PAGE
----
The idea that the government of a major advanced country would default on its debt -- that is, tell lenders that it won't repay them all they're owed -- was, until recently, a preposterous proposition.  Argentina and Russia have stiffed their creditors, but surely the likes of the United States, Japan or Britain wouldn't.  Well, it's still a very, very long shot, but it's no longer entirely unimaginable.  Governments of rich countries are borrowing so much that it's conceivable that one day the twin assumptions underlying their burgeoning debt (that lenders will continue to lend and that governments will continue to pay) might collapse.
In the United States, it is no longer preposterous because the Democratic Congress and the Obama administration show no signs of reining in their spending spree, or even of imposing the taxes necessary to pay for it.  That, more than anything else, is the inspiration for the "tea party" movement, though that point seems to have escaped nearly all of our "mainstream" journalists.
- 6:08 AM, 2 November 2009
George Stephanopoulos doesn't get it, but Mike Flynn does.  This morning I caught Stephanopoulos opining on the race in New York 23.  Stephanopoulos said that Republicans objected to (former Republican candidate) Dede Scozzafava's views on abortion and gay marriage.  No doubt some do, but far more object to her support for Obama's economic "stimulus" package.  Flynn corrects him — in advance:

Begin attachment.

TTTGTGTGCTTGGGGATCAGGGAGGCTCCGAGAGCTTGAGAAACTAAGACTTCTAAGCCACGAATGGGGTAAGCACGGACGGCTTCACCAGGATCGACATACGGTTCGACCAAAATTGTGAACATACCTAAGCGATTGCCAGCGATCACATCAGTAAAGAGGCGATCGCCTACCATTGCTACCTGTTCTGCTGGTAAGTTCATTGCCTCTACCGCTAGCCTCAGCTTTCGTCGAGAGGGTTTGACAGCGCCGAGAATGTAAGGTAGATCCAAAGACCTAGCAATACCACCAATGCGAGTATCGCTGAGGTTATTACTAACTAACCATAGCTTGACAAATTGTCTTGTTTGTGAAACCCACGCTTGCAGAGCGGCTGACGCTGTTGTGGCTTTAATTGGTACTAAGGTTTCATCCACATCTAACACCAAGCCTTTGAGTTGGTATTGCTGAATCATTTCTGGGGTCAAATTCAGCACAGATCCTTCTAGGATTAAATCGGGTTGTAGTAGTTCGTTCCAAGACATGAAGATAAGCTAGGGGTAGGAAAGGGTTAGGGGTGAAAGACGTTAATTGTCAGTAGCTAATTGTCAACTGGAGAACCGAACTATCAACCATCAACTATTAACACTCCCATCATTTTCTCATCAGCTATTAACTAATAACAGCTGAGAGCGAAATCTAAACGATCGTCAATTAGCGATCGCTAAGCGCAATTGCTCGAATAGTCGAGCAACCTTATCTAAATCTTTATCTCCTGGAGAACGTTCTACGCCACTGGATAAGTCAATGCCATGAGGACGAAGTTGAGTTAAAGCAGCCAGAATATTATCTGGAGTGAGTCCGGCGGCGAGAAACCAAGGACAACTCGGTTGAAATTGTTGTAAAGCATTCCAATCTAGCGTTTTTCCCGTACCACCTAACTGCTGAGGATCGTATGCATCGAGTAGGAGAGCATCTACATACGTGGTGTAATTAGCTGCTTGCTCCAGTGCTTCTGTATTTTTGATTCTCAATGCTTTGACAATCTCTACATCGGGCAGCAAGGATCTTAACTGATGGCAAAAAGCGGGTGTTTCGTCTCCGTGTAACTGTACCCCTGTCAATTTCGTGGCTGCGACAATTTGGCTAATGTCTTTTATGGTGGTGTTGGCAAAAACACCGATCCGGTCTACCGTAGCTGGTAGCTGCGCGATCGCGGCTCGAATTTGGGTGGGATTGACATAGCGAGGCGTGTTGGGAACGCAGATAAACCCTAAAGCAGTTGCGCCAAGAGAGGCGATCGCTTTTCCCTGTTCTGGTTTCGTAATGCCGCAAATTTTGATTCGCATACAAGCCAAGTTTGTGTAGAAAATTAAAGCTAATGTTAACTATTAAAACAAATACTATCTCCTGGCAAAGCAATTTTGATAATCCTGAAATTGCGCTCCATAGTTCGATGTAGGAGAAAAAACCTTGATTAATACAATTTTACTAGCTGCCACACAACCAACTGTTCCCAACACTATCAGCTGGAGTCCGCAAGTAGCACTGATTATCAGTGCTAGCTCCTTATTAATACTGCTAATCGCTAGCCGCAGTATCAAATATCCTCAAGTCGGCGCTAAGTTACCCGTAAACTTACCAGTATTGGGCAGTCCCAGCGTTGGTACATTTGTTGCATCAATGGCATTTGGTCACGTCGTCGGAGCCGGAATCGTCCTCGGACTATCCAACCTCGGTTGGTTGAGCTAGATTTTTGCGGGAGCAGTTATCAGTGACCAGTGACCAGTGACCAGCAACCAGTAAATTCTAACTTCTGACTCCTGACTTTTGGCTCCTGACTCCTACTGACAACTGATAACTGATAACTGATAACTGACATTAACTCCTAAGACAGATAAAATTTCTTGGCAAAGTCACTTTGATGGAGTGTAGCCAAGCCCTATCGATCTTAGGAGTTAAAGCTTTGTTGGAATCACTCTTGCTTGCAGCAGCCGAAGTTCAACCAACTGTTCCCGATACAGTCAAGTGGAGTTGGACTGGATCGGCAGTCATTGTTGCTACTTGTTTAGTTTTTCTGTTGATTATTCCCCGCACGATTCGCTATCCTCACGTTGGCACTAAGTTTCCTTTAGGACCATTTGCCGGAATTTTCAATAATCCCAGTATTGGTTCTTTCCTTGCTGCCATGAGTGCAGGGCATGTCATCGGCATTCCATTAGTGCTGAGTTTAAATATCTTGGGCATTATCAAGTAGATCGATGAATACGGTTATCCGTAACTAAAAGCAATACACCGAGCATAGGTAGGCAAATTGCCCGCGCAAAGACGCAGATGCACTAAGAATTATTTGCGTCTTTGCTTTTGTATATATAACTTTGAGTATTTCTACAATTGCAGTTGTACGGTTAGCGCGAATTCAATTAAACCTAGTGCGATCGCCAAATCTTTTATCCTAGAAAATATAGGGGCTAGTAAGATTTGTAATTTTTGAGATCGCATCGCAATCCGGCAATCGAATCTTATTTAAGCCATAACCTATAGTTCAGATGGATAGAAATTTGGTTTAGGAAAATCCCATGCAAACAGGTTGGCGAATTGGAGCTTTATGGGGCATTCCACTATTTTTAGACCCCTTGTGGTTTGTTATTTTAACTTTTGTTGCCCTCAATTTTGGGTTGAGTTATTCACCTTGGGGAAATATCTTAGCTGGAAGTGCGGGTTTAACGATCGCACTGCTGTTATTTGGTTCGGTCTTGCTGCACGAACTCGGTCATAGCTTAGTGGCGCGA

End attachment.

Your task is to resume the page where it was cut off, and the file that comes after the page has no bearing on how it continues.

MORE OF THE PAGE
To Big Media, conservatism comes in only one flavor, social conservatism, namely anti-abortion and anti-gay marriage and a smattering of other issues that would fall flat over canapés and seltzer (liberals don't seem to drink anymore).  That Dede was pro-choice and pro-gay marriage fits the narrative perfectly for the media.  End of story.

But, the media, and political leaders would be wise to dig a bit deeper into the story.  Yes, Dede was pro-choice and pro-gay marriage, but she was also pro-government spending, pro-taxes and pro-Big Labor, to name just a few other issues.  When a Republican candidate regularly seeks out the endorsement of ACORN and wins the endorsement of DailyKos, it isn't much of a stretch to imagine that large segments of the party might have some misgivings about supporting the candidate.   (And they would be right, since she has now endorsed the Democrat in the race.)
There's more in the piece, and it's all worth reading.